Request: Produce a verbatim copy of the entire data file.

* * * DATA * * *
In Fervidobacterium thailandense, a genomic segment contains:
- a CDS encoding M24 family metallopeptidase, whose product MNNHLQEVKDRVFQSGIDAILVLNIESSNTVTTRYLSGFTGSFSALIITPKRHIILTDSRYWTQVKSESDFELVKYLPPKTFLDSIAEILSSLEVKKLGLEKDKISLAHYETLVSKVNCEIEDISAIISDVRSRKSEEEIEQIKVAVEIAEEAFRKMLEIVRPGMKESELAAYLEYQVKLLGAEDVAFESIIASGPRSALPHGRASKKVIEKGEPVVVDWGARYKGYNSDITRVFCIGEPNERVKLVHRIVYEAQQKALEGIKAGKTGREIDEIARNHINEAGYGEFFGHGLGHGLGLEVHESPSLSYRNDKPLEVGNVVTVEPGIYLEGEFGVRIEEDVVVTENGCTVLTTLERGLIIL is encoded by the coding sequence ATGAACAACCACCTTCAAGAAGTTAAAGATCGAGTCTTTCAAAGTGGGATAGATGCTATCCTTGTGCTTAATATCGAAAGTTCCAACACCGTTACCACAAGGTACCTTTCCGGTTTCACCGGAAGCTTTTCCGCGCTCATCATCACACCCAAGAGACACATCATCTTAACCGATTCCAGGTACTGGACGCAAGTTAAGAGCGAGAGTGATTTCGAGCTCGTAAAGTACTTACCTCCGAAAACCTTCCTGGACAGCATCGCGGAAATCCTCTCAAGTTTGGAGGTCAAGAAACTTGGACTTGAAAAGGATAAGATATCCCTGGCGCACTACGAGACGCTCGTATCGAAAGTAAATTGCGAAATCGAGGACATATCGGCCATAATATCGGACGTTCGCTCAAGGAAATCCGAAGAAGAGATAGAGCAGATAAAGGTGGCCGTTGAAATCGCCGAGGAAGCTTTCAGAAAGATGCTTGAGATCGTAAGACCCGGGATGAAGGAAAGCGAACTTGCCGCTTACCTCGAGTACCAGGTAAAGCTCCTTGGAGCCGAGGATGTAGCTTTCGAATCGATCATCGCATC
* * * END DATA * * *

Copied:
In Fervidobacterium thailandense, a genomic segment contains:
- a CDS encoding M24 family metallopeptidase, whose product MNNHLQEVKDRVFQSGIDAILVLNIESSNTVTTRYLSGFTGSFSALIITPKRHIILTDSRYWTQVKSESDFELVKYLPPKTFLDSIAEILSSLEVKKLGLEKDKISLAHYETLVSKVNCEIEDISAIISDVRSRKSEEEIEQIKVAVEIAEEAFRKMLEIVRPGMKESELAAYLEYQVKLLGAEDVAFESIIASGPRSALPHGRASKKVIEKGEPVVVDWGARYKGYNSDITRVFCIGEPNERVKLVHRIVYEAQQKALEGIKAGKTGREIDEIARNHINEAGYGEFFGHGLGHGLGLEVHESPSLSYRNDKPLEVGNVVTVEPGIYLEGEFGVRIEEDVVVTENGCTVLTTLERGLIIL is encoded by the coding sequence ATGAACAACCACCTTCAAGAAGTTAAAGATCGAGTCTTTCAAAGTGGGATAGATGCTATCCTTGTGCTTAATATCGAAAGTTCCAACACCGTTACCACAAGGTACCTTTCCGGTTTCACCGGAAGCTTTTCCGCGCTCATCATCACACCCAAGAGACACATCATCTTAACCGATTCCAGGTACTGGACGCAAGTTAAGAGCGAGAGTGATTTCGAGCTCGTAAAGTACTTACCTCCGAAAACCTTCCTGGACAGCATCGCGGAAATCCTCTCAAGTTTGGAGGTCAAGAAACTTGGACTTGAAAAGGATAAGATATCCCTGGCGCACTACGAGACGCTCGTATCGAAAGTAAATTGCGAAATCGAGGACATATCGGCCATAATATCGGACGTTCGCTCAAGGAAATCCGAAGAAGAGATAGAGCAGATAAAGGTGGCCGTTGAAATCGCCGAGGAAGCTTTCAGAAAGATGCTTGAGATCGTAAGACCCGGGATGAAGGAAAGCGAACTTGCCGCTTACCTCGAGTACCAGGTAAAGCTCCTTGGAGCCGAGGATGTAGCTTTCGAATCGATCATCGCATC